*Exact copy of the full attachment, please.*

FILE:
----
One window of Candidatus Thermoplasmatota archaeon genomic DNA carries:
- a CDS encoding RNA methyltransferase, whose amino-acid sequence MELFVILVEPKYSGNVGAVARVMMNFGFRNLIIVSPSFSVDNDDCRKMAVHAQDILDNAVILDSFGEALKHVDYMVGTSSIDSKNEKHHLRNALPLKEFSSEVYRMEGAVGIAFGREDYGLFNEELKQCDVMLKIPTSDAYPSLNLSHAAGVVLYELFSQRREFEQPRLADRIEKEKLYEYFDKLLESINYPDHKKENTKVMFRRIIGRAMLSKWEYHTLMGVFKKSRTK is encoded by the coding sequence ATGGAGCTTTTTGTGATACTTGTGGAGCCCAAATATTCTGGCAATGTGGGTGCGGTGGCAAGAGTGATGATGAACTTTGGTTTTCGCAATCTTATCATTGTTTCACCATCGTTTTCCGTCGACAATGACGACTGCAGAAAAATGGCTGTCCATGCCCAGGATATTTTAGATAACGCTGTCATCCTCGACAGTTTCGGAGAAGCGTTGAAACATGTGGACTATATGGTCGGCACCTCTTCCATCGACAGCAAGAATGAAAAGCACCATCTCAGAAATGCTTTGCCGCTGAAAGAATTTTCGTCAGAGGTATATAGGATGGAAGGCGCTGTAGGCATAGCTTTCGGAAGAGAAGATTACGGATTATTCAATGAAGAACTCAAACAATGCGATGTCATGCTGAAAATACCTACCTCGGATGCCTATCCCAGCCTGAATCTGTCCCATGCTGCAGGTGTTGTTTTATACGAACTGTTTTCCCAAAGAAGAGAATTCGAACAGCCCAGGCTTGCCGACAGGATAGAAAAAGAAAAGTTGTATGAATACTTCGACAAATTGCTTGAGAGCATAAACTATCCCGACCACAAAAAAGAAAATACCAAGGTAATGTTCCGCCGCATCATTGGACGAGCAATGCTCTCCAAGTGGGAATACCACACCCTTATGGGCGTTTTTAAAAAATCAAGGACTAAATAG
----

One window of Candidatus Thermoplasmatota archaeon genomic DNA carries:
- a CDS encoding RNA methyltransferase, whose amino-acid sequence MELFVILVEPKYSGNVGAVARVMMNFGFRNLIIVSPSFSVDNDDCRKMAVHAQDILDNAVILDSFGEALKHVDYMVGTSSIDSKNEKHHLRNALPLKEFSSEVYRMEGAVGIAFGREDYGLFNEELKQCDVMLKIPTSDAYPSLNLSHAAGVVLYELFSQRREFEQPRLADRIEKEKLYEYFDKLLESINYPDHKKENTKVMFRRIIGRAMLSKWEYHTLMGVFKKSRTK is encoded by the coding sequence ATGGAGCTTTTTGTGATACTTGTGGAGCCCAAATATTCTGGCAATGTGGGTGCGGTGGCAAGAGTGATGATGAACTTTGGTTTTCGCAATCTTATCATTGTTTCACCATCGTTTTCCGTCGACAATGACGACTGCAGAAAAATGGCTGTCCATGCCCAGGATATTTTAGATAACGCTGTCATCCTCGACAGTTTCGGAGAAGCGTTGAAACATGTGGACTATATGGTCGGCACCTCTTCCATCGACAGCAAGAATGAAAAGCACCATCTCAGAAATGCTTTGCCGCTGAAAGAATTTTCGTCAGAGGTATATAGGATGGAAGGCGCTGTAGGCATAGCTTTCGGAAGAGAAGATTACGGATTATTCAATGAAGAACTCAAACAATGCGATGTCATGCTGAAAATACCTACCTCGGATGCCTATCCCAGCCTGAATCTGTCCCATGCTGCAGGTGTTGTTTTATACGAACTGTTTTCCCAAAGAAGAGAATTCGAACAGCCCAGGCTTGCCGACAGGATAGAAAAAGAAAAGTTGTATGAATACTTCGACAAATTGCTTGAGAGCATAAACTATCCCGACCACAAAAAAGAAAATACCAAGGTAATGTTCCGCCGCATCATTGGACGAGCAATGCTCTCCAAGTGGGAATACCACACCCTTATGGGCGTTTTTAAAAAATCAAGGACTAAATAG